Farming is the human activity with the greatest impact on the environment.
If I compare the way I manage my vineyards today to the methods I used before, everything seems simpler and more fluid now. Some of the principles, as I work among the vines and observe their reaction, have become a part of my very being, of the way I perceive my environment: I cannot remember how it can be possible to manage a vineyard without having these principles clear in one's mind, like a picture.
Some years ago though, this picture was not there in my mind: still, my work proceeded all the same as I faced and solved the problems I was causing myself. Then I realised that technique and technology may always represent a good tactic but they can never be a good strategy and that for the earth – as is the case in music – rhythm and harmony have a fundamental importance.
Every day the roots of the vines, like the roots of the vinegrowers, dig deep into the earth, extracting through the grapes, and later concentrating in the wine, the character that makes us who we are: this is what I want to convey.
In 1924, Rudolf Steiner was invited to speak at a seminar on agriculture in Germany. The earth was starting to reveal a sense of malaise due to the widespread use of chemicals and was asking for new solutions. The Austrian philosopher's doctrine moved the perspective towards a holistic idea, seeking first of all harmony in the farm ecosystem: this was the only way to obtain the best from oneself and the land. Biodynamic agriculture was born, a natural technique for farming the land and a veritable philosophy of life.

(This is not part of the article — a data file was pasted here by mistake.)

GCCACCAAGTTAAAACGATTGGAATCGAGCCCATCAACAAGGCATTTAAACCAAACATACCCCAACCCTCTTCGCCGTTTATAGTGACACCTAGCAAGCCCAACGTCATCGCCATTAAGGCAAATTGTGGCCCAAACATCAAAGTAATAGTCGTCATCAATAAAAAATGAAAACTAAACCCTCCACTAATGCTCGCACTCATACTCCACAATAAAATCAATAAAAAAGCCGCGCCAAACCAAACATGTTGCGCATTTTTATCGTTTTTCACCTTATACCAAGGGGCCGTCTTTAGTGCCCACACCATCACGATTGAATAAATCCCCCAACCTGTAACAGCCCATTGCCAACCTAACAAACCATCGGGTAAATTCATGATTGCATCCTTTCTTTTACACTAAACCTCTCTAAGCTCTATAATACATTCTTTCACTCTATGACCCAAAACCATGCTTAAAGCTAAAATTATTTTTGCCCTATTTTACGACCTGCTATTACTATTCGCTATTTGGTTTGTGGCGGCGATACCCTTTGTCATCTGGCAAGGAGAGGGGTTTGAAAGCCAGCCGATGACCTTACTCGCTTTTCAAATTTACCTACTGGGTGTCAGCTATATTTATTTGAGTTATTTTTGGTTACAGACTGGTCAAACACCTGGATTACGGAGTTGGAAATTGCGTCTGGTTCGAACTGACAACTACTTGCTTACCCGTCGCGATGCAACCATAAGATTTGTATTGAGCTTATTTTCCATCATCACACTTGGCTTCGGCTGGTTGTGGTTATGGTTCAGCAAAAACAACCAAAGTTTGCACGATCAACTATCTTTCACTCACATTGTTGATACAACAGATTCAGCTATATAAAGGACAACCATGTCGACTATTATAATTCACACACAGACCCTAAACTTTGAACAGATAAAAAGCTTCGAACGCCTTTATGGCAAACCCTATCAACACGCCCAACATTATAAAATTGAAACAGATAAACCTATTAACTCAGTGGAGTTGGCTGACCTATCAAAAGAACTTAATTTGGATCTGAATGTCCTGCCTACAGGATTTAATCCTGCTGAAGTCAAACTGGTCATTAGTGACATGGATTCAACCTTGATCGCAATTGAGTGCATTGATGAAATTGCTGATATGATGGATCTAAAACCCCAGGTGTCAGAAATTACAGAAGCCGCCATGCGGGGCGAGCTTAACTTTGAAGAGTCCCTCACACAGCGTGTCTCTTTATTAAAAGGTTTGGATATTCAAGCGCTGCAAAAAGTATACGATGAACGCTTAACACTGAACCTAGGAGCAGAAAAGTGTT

There is no room for chemical products. Preparations with bewitching names are used: Horn manure (a cow's horn is filled with manure and placed underground until it is mature) and horn silica, as well as all the available plants. Valerian, chamomile, stinging nettles, fennel, dandelion plants. In the cellar, no selected starter yeasts are used, no filtering nor fining while racking and bottling are carried out to the moon's rhythm. In the end, every vintage is a world unto itself - an ultimate expression of the terroir and its farmer.
Soil fertilization is carried out with cow manure, preferably from the farm, green manure is used (leguminous plants and wheat-like grasses are planted and later ploughed back into the soil to increase its fertility), manual operations substitute machines. The rest is a constant dialogue with nature using ones senses: to walk, touch, see, smell, listen and taste; this is the meaning of biodynamic farming for me.